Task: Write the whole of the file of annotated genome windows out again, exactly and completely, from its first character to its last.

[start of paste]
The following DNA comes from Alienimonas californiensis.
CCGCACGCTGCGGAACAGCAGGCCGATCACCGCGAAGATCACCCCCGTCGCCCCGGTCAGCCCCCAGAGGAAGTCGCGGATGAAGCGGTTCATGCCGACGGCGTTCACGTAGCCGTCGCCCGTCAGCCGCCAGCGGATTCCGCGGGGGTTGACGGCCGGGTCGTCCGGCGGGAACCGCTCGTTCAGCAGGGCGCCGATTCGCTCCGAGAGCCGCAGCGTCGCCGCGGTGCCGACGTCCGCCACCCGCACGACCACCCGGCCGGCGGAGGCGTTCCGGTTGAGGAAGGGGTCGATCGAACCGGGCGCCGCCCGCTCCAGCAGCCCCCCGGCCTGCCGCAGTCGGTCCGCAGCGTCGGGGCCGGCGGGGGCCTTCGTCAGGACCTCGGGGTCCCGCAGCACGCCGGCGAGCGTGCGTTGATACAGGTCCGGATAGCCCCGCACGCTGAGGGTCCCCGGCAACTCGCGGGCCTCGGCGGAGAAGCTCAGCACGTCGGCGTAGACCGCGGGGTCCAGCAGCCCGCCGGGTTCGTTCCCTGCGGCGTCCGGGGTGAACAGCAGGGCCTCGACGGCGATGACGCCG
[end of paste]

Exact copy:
The following DNA comes from Alienimonas californiensis.
CCGCACGCTGCGGAACAGCAGGCCGATCACCGCGAAGATCACCCCCGTCGCCCCGGTCAGCCCCCAGAGGAAGTCGCGGATGAAGCGGTTCATGCCGACGGCGTTCACGTAGCCGTCGCCCGTCAGCCGCCAGCGGATTCCGCGGGGGTTGACGGCCGGGTCGTCCGGCGGGAACCGCTCGTTCAGCAGGGCGCCGATTCGCTCCGAGAGCCGCAGCGTCGCCGCGGTGCCGACGTCCGCCACCCGCACGACCACCCGGCCGGCGGAGGCGTTCCGGTTGAGGAAGGGGTCGATCGAACCGGGCGCCGCCCGCTCCAGCAGCCCCCCGGCCTGCCGCAGTCGGTCCGCAGCGTCGGGGCCGGCGGGGGCCTTCGTCAGGACCTCGGGGTCCCGCAGCACGCCGGCGAGCGTGCGTTGATACAGGTCCGGATAGCCCCGCACGCTGAGGGTCCCCGGCAACTCGCGGGCCTCGGCGGAGAAGCTCAGCACGTCGGCGTAGACCGCGGGGTCCAGCAGCCCGCCGGGTTCGTTCCCTGCGGCGTCCGGGGTGAACAGCAGGGCCTCGACGGCGATGACGCCG